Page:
France opts for mRNA vaccine as second dose after AstraZeneca

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Article content PARIS — France’s top health advisory body in charge of COVID-19 vaccines recommended on Friday that recipients of a first dose of the AstraZeneca shot who are under 55 should receive a second dose with a so-called messenger RNA vaccine. Reuters reported on Thursday that the Haute Autorite […]

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PARIS — France’s top health advisory body in charge of COVID-19 vaccines recommended on Friday that recipients of a first dose of the AstraZeneca shot who are under 55 should receive a second dose with a so-called messenger RNA vaccine.

Reuters reported on Thursday that the Haute Autorite de la Sante (HAS) had opted for the dose-mixing recommendation, which has not yet been evaluated in trials.

The French decision came after European drug regulators said on Wednesday there was a possible link between AstraZeneca’s COVID-19 shot and a very small number of cases of rare blood clots.

Some countries had already suspended use of the AstraZeneca vaccine as a precaution, but most have resumed using the shot, although some have done so with age restrictions.

“This is a logical choice and one of security,” Dominique Le Guludec, the head of the HAS, told reporters.

“Our approach is absolutely not to engage in a gigantic experimentation on the French population…We actually want to be cautious and not expose people to thromboembolic accidents, even though they are very rare,” she said.

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Two mRNA vaccines, one from Pfizer and BioNTech and one from Moderna, are approved for use in France.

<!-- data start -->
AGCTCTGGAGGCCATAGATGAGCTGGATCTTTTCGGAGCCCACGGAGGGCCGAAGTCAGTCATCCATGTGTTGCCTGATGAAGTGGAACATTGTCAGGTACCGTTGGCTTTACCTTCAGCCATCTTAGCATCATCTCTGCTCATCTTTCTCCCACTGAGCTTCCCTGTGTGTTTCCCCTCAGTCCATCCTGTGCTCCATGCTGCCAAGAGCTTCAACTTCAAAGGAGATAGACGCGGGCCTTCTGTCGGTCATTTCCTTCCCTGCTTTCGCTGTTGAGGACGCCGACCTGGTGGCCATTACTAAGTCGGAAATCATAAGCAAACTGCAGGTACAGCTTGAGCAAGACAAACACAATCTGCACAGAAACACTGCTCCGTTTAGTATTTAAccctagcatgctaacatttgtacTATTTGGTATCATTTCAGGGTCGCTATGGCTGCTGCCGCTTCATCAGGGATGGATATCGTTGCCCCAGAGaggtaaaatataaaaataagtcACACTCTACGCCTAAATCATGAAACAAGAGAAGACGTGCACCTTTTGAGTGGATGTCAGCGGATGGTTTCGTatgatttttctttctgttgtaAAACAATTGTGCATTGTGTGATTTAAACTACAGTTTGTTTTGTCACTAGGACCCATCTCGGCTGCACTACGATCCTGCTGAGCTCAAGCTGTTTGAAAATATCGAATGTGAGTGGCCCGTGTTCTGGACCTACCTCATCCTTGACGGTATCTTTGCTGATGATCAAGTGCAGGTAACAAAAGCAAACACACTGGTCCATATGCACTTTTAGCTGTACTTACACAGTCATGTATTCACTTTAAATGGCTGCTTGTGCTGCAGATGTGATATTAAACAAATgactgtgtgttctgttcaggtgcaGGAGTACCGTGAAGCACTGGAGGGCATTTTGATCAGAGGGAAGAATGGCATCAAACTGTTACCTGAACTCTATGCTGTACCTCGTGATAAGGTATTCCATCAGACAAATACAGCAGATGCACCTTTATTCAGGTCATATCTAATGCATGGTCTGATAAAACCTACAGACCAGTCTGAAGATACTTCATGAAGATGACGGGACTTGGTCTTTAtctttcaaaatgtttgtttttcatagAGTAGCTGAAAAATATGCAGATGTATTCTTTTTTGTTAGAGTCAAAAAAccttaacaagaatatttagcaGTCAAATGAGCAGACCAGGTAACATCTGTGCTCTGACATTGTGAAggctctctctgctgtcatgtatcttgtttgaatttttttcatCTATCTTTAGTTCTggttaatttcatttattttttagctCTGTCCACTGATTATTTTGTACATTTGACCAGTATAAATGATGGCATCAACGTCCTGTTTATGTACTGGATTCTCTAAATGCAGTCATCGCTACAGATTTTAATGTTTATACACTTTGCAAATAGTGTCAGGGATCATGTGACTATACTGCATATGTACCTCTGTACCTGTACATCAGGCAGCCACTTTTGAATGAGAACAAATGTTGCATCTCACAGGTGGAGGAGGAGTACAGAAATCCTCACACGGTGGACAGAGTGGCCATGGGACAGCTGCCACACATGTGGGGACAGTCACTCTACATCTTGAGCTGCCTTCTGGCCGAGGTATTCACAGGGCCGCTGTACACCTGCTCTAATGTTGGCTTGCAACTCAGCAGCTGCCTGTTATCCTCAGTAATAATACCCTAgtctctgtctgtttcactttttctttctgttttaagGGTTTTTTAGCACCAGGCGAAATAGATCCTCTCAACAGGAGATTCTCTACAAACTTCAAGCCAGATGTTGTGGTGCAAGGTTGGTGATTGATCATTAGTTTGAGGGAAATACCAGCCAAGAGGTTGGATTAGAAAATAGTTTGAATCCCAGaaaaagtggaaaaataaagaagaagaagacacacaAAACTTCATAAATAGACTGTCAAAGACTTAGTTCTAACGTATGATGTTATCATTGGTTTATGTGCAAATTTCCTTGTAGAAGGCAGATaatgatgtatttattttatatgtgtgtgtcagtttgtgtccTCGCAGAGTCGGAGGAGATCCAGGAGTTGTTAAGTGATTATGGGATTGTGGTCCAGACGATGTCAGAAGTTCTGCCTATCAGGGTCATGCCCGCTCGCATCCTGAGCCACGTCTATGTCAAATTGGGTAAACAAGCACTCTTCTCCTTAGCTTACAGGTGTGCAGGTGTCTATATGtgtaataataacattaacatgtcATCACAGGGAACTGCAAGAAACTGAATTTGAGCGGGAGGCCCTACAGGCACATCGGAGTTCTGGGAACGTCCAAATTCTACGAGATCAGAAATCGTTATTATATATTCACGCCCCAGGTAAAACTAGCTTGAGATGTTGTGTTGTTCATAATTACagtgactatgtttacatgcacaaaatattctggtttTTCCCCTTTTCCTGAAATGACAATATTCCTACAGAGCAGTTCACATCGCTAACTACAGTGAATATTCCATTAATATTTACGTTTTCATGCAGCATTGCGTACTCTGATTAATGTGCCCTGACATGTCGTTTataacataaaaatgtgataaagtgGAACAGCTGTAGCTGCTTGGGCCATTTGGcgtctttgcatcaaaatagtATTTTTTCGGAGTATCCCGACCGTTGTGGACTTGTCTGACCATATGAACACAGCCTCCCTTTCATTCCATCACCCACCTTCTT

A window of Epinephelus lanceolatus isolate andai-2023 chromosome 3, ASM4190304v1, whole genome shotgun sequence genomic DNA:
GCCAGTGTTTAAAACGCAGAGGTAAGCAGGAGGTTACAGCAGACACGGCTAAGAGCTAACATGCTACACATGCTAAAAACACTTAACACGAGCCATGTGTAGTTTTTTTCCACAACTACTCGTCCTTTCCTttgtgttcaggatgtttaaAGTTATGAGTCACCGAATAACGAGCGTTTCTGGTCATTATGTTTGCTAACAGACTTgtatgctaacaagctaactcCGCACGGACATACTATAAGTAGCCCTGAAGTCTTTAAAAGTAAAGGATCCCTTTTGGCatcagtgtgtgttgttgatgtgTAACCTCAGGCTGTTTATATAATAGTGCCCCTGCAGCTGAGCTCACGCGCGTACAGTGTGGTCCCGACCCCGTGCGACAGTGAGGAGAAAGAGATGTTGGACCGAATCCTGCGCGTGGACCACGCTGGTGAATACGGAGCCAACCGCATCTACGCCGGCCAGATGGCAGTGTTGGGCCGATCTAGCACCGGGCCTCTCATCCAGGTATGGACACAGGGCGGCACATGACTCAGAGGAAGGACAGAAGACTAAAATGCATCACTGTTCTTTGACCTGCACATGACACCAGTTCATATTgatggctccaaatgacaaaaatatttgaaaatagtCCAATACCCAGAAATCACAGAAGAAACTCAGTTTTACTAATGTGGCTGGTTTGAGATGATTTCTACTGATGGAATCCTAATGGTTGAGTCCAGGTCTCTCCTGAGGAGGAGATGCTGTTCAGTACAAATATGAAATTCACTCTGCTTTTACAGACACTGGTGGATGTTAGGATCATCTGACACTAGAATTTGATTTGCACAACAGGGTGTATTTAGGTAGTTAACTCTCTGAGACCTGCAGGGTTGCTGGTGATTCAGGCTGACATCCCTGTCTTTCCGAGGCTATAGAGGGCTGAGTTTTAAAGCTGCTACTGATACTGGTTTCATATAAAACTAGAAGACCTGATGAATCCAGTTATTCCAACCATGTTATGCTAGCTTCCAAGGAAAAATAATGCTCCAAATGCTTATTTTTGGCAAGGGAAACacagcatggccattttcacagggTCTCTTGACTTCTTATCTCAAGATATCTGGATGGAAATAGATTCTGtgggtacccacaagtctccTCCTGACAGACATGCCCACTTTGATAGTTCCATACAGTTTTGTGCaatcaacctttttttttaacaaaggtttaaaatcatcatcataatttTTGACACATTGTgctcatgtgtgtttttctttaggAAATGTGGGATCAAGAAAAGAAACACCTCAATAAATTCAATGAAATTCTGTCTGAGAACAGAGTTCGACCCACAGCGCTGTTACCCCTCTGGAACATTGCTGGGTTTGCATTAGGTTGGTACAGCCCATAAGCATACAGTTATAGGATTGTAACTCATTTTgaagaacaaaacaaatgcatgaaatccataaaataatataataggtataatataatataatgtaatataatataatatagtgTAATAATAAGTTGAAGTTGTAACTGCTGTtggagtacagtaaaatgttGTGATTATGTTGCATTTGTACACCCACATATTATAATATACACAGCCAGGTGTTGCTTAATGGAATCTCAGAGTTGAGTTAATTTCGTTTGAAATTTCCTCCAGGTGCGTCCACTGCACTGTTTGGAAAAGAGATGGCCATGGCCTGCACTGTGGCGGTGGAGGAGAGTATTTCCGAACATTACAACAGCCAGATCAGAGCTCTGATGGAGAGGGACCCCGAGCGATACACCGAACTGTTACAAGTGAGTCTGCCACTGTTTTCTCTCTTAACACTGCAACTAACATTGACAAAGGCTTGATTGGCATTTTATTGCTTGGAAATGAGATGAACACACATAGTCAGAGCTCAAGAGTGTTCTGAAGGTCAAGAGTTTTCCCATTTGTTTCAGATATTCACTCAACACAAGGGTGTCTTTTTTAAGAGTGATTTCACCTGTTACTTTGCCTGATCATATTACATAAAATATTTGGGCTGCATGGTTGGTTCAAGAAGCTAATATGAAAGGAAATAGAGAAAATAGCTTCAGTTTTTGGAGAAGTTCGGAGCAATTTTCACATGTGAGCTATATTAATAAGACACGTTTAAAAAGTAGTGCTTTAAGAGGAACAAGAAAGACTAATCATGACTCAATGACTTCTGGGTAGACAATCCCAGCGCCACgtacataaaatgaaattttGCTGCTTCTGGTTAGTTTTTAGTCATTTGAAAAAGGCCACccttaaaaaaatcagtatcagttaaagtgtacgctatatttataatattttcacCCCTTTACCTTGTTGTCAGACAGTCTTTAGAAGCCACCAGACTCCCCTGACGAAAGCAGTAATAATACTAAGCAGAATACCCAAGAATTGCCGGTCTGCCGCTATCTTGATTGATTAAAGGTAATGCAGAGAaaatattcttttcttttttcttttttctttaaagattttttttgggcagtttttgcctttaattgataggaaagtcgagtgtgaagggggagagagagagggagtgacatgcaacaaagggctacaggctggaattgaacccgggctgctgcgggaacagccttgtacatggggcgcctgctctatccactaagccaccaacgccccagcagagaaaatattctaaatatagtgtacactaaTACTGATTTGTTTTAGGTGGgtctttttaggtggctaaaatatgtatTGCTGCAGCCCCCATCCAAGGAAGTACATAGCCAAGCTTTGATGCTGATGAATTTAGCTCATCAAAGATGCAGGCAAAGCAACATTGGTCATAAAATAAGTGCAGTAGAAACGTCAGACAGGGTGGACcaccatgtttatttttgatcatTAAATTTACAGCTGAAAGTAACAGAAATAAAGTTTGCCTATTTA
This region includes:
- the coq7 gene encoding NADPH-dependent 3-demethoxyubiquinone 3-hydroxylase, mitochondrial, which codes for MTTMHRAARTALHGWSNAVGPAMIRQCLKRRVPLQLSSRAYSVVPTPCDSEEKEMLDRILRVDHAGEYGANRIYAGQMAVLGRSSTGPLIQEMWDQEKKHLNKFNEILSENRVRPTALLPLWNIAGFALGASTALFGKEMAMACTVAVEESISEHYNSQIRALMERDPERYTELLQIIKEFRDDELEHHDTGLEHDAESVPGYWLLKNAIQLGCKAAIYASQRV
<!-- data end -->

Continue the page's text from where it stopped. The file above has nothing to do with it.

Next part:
mRNA vaccines prompt the human body to make a protein that mimics part of the virus, triggering an immune response, while AstraZeneca’s shot uses a harmless, weakened version of a chimpanzee common-cold virus to deliver instructions to generate an immune response and prevent infection.

MORE STUDIES NEEDED

The HAS also called for real-world studies to assess the immune response triggered by the mixed vaccination scheme.

It said its decision was based on an immunization strategy known as heterologous prime-boost, in which separate doses of different effective vaccines are used to confer protection.

The HAS said that while there is little data yet available on using different vaccines in a prime-boost strategy for COVID-19, animal studies and evidence from other disease areas is encouraging.

A member of the German vaccine commission, Marianne Roebl-Mathieu, said earlier this week she saw no immunological disadvantage for younger recipients of AstraZeneca’s vaccine in getting a second dose of another vaccine.

In France, the HAS said on March 19 that only people aged 55 and over should get the AstraZeneca shot, which had already been given to more than 500,000 people as a first dose.

Germany was the first European country to recommend that people under 60 who have had a first AstraZeneca shot should receive a different vaccine as a second dose.

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